Senator Jim DeMint (R-S.C., left) introduced the Energy Freedom & Economic Prosperity Act (EFEPA) in February and then offered his bill as an amendment to the Transportation Bill last week. Had it passed it would have eliminated all energy tax credits not only for wind, solar, biomass and biofuels but for coal, oil and natural gas as well. Said DeMint:
The continuing boom in North Dakota seemingly has no end. Last June oil production from the Bakken Formation exceeded 11 million barrels a month. In February it reached 16 million with estimates that by late spring North Dakota could be producing more oil than either California or Alaska. That’s more than double what the state produced just two years ago.
When Lakshman Achuthan (left), co-founder of Economic Cycle Research Institute (ECRI) appeared on CNBC to defend his prediction last September of an “imminent” recession, challenges came from many observers, including Tom Keene and Ken Prewitt of Bloomberg and Jon Stewart of The Bonddad Blog. Each pointed to an array of economic indicators that appeared to make Achuthan’s prediction appear almost silly: jobs data improving, auto sales increasing, homebuilders stock prices bouncing, consumer sentiment positive, and others.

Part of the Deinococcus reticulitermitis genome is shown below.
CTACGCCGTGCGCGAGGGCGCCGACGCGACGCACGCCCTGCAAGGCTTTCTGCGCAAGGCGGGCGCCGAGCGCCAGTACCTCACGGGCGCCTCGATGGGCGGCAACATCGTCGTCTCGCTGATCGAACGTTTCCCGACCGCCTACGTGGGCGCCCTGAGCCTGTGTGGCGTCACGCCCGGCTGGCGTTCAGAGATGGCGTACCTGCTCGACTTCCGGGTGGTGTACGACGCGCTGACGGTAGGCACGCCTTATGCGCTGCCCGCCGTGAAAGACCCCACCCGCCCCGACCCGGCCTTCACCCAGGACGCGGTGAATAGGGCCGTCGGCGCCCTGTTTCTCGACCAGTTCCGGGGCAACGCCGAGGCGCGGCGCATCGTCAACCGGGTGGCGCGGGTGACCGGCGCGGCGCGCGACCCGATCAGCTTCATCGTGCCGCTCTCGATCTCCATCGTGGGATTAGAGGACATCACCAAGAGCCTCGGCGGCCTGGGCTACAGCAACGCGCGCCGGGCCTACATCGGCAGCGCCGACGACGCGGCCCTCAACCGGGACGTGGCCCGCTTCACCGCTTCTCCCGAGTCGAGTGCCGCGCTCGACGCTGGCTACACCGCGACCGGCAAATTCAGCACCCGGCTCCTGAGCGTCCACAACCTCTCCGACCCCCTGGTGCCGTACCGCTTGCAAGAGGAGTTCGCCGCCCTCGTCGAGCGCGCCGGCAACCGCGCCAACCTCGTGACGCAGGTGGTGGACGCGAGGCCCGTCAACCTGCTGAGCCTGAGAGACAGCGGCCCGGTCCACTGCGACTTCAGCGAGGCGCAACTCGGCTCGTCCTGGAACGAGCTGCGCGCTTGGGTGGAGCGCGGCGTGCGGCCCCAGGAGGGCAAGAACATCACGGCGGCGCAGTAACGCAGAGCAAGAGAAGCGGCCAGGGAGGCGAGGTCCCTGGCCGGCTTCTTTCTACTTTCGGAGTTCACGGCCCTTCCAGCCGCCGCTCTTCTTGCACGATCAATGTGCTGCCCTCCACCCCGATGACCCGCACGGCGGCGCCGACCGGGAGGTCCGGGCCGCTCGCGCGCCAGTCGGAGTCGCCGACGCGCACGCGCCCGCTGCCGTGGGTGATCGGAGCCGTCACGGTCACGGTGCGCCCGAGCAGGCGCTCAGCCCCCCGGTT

White House announcements celebrating the jobs report from the Bureau of Labor Statistics (BLS) were optimistic: “Private sector employers added 233,000 jobs to their payrolls in February [which] means the economy has added jobs for 24 consecutive months…” This illustrates “the progress of the last two years and the importance of doing everything we can to continue strengthening our economy and creating jobs for the months and years ahead,” wrote Megan Slack on the White House blog. Alan Krueger, chairman of the Council of Economic Advisors, was equally enthusiastic:
In yet another sign that the looming American debt crisis is close to spiraling out of control, February’s monthly federal deficit was the highest ever recorded — $229 billion, according to a report released last Wednesday by the Congressional Budget Office. Even more alarmingly, five months into this fiscal year (which began October 1, 2011), the deficit has already exceeded half a trillion dollars, with the government having to borrow 42 cents of every dollar spent during that same span.